Despite oil hitting a three-year high above $80 a barrel and pressure from consumers for more supply, the Organization of the Petroleum Exporting Countries and allies (OPEC+) is likely to stick to an existing deal. That is to add 400,000 barrels per day (bpd) to its output for November when it meets next week, sources said.
On Tuesday, Brent oil rose to a three-year high above $80 a barrel. It was boosted by unprecedented outages in the United States and a strong demand recovery amid the pandemic. On Wednesday, prices were trading just below $80.
To phase out 5.8 million bpd in cuts, the OPEC+ agreed in July to increase production by 400,000 bpd each month. Moreover, it agreed to assess the deal in December.
One of the sources said, they will, so far, keep the plan to increase by 400,000 bpd.
After holding regular meetings, OPEC+ agreed in September to continue with its existing plans for an October output rise.
On Wednesday, the OPEC+ Joint Technical Committee (JTC) meets to review the market and present findings to ministers.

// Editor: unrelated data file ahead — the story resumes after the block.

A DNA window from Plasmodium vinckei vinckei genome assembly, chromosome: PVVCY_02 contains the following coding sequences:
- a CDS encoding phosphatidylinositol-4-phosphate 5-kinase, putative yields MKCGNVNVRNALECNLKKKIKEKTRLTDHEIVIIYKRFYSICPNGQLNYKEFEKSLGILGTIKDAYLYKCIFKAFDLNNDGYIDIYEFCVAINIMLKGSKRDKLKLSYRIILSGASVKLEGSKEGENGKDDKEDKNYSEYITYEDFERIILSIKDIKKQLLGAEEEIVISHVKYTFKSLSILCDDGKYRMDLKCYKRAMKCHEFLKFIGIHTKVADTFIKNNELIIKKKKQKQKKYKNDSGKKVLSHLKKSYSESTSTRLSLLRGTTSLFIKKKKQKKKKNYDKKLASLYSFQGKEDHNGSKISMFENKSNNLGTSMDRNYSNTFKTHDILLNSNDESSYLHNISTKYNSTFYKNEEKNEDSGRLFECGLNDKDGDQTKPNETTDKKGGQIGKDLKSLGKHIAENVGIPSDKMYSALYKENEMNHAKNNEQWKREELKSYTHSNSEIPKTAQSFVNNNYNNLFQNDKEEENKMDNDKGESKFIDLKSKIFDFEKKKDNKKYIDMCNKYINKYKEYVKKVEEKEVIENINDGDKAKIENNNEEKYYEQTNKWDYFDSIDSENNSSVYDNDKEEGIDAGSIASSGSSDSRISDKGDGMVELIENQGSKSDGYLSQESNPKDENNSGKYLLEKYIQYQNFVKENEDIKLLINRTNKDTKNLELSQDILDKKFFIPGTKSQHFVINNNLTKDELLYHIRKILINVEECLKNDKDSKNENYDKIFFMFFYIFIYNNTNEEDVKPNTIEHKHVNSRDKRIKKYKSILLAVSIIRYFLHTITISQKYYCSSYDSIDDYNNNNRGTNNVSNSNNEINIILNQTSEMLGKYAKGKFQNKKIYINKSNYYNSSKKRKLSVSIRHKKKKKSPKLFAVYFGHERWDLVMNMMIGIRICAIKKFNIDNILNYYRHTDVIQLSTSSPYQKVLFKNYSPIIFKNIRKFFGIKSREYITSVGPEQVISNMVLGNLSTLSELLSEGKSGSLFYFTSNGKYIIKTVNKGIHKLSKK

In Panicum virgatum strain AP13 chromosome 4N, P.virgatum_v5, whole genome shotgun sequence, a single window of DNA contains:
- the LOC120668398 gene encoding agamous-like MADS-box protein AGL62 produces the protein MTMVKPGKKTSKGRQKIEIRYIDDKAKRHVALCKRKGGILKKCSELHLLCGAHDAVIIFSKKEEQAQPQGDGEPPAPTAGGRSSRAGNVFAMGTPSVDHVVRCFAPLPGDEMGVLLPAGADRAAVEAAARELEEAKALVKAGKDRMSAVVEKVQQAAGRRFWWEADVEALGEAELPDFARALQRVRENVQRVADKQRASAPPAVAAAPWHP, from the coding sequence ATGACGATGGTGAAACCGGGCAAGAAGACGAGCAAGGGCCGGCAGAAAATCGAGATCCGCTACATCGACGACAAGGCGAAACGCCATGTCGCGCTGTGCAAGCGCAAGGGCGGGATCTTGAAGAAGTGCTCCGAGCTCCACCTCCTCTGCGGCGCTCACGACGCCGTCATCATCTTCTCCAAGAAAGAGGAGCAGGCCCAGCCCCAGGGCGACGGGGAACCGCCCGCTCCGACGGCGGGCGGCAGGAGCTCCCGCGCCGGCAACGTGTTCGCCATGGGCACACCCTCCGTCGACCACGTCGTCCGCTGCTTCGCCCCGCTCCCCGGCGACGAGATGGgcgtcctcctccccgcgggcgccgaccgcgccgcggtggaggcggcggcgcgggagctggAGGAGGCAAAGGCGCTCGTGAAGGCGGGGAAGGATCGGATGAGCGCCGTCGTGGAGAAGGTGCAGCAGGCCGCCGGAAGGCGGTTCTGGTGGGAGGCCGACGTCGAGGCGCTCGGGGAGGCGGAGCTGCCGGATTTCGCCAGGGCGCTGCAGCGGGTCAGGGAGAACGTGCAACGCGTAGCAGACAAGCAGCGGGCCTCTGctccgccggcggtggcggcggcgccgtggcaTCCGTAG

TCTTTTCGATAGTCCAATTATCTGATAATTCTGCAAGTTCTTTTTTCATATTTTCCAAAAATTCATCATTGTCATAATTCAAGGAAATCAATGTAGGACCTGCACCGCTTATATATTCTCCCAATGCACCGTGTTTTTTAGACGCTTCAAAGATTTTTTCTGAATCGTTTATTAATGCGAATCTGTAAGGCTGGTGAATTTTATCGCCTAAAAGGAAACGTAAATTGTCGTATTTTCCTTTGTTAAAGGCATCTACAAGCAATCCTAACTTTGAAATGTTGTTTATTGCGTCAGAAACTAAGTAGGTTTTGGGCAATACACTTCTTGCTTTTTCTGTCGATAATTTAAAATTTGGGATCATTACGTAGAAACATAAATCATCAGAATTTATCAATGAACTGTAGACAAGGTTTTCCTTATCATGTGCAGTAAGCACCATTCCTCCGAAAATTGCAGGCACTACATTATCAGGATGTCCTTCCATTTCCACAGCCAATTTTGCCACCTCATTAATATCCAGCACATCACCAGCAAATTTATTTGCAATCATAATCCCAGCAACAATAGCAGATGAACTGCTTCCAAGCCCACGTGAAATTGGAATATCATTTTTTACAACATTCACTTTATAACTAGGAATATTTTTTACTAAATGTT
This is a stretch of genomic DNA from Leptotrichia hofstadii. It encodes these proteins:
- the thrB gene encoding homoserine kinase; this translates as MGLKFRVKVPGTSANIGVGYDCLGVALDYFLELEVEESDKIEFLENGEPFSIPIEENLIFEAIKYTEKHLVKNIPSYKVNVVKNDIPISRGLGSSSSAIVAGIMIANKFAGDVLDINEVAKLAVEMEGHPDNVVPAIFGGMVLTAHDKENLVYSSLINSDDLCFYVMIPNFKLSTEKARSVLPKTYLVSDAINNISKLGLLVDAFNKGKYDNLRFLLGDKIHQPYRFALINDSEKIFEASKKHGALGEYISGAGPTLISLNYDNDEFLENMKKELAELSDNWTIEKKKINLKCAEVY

The current OPEC+ deal is helping to keep the oil market balanced. This was a statement from OPEC General Mohammad Barkindo in his opening remarks to the JTC.
He also said that from where they stand today, the OPEC and non-OPEC ministerial decisions to start giving back 400,000 bpd to the market monthly, continue to help balance the need for incremental increases to address demand. That is while guarding against the potential for supply overhangs,” he said, according to OPEC’s Twitter (NYSE:TWTR) account.
The OPEC+ ministers, who meet online on Monday, would consider the JTC’s findings before making a final decision, the sources said.
On Tuesday, the White House said it was in communication with OPEC. It was looking at how to address the cost of oil. In August, the White House raised concerns about high prices.
Potential Supply Shocks
Metal consumers in China are preparing to face potential supply shocks. This is due to curbs and shortages forcing several smelters to slash production in recent weeks.
China’s steel and aluminum makers are used to output curbs tied to emissions caps over the winter.
This year, however, power constraints extended through summer. That is because low coal supplies and strong demand have led to forced shutdowns of energy-intensive operations. Additionally, cooler weather is approaching and there are worries about sufficient heating.